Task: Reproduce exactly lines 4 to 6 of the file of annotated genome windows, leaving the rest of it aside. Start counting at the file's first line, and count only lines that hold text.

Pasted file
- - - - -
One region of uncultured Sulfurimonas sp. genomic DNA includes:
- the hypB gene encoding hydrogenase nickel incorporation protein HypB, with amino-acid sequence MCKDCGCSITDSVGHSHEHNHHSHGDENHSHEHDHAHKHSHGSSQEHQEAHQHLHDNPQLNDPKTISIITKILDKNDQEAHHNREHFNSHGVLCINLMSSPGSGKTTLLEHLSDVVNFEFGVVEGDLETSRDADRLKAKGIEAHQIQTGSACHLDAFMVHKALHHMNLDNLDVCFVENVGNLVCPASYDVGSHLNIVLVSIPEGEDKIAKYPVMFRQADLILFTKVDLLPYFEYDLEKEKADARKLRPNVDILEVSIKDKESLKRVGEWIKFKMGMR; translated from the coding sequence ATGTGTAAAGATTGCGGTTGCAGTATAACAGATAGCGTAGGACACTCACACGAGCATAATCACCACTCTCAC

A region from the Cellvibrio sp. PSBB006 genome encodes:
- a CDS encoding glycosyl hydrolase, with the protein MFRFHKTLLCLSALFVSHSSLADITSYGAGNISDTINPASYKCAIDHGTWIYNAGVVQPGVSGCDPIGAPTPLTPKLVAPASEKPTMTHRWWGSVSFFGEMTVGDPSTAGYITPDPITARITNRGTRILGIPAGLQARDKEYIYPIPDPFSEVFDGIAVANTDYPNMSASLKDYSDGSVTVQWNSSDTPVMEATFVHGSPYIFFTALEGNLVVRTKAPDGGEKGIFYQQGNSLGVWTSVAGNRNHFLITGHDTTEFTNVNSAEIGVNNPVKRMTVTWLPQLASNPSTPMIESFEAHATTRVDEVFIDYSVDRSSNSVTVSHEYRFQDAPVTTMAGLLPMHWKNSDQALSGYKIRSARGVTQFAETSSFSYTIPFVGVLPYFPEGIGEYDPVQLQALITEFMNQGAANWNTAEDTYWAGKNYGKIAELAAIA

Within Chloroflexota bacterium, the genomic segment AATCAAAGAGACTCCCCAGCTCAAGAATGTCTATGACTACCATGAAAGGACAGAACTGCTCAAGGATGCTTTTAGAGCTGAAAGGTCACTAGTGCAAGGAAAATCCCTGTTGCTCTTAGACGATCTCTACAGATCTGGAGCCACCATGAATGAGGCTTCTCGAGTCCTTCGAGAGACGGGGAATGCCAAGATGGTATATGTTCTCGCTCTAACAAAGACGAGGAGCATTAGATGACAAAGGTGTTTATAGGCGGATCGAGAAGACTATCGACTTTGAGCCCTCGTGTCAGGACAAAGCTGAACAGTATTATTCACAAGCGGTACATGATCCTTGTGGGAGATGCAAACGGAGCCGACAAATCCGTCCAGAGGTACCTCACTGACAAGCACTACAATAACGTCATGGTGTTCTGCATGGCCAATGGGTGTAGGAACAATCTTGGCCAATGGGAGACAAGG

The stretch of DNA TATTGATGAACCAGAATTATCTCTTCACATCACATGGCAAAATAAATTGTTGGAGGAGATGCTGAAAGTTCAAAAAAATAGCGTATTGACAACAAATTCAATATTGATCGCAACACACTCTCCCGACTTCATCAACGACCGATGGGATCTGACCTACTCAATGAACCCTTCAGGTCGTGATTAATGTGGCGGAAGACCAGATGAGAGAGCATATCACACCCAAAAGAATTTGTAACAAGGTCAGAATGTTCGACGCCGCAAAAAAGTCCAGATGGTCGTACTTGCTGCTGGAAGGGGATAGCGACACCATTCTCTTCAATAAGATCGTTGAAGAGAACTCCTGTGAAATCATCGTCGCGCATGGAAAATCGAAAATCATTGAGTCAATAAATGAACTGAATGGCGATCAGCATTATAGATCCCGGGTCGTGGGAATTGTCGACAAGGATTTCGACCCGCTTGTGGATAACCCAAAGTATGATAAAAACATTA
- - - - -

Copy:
- a CDS encoding glycosyl hydrolase, with the protein MFRFHKTLLCLSALFVSHSSLADITSYGAGNISDTINPASYKCAIDHGTWIYNAGVVQPGVSGCDPIGAPTPLTPKLVAPASEKPTMTHRWWGSVSFFGEMTVGDPSTAGYITPDPITARITNRGTRILGIPAGLQARDKEYIYPIPDPFSEVFDGIAVANTDYPNMSASLKDYSDGSVTVQWNSSDTPVMEATFVHGSPYIFFTALEGNLVVRTKAPDGGEKGIFYQQGNSLGVWTSVAGNRNHFLITGHDTTEFTNVNSAEIGVNNPVKRMTVTWLPQLASNPSTPMIESFEAHATTRVDEVFIDYSVDRSSNSVTVSHEYRFQDAPVTTMAGLLPMHWKNSDQALSGYKIRSARGVTQFAETSSFSYTIPFVGVLPYFPEGIGEYDPVQLQALITEFMNQGAANWNTAEDTYWAGKNYGKIAELAAIA

Within Chloroflexota bacterium, the genomic segment AATCAAAGAGACTCCCCAGCTCAAGAATGTCTATGACTACCATGAAAGGACAGAACTGCTCAAGGATGCTTTTAGAGCTGAAAGGTCACTAGTGCAAGGAAAATCCCTGTTGCTCTTAGACGATCTCTACAGATCTGGAGCCACCATGAATGAGGCTTCTCGAGTCCTTCGAGAGACGGGGAATGCCAAGATGGTATATGTTCTCGCTCTAACAAAGACGAGGAGCATTAGATGACAAAGGTGTTTATAGGCGGATCGAGAAGACTATCGACTTTGAGCCCTCGTGTCAGGACAAAGCTGAACAGTATTATTCACAAGCGGTACATGATCCTTGTGGGAGATGCAAACGGAGCCGACAAATCCGTCCAGAGGTACCTCACTGACAAGCACTACAATAACGTCATGGTGTTCTGCATGGCCAATGGGTGTAGGAACAATCTTGGCCAATGGGAGACAAGG

The stretch of DNA TATTGATGAACCAGAATTATCTCTTCACATCACATGGCAAAATAAATTGTTGGAGGAGATGCTGAAAGTTCAAAAAAATAGCGTATTGACAACAAATTCAATATTGATCGCAACACACTCTCCCGACTTCATCAACGACCGATGGGATCTGACCTACTCAATGAACCCTTCAGGTCGTGATTAATGTGGCGGAAGACCAGATGAGAGAGCATATCACACCCAAAAGAATTTGTAACAAGGTCAGAATGTTCGACGCCGCAAAAAAGTCCAGATGGTCGTACTTGCTGCTGGAAGGGGATAGCGACACCATTCTCTTCAATAAGATCGTTGAAGAGAACTCCTGTGAAATCATCGTCGCGCATGGAAAATCGAAAATCATTGAGTCAATAAATGAACTGAATGGCGATCAGCATTATAGATCCCGGGTCGTGGGAATTGTCGACAAGGATTTCGACCCGCTTGTGGATAACCCAAAGTATGATAAAAACATTA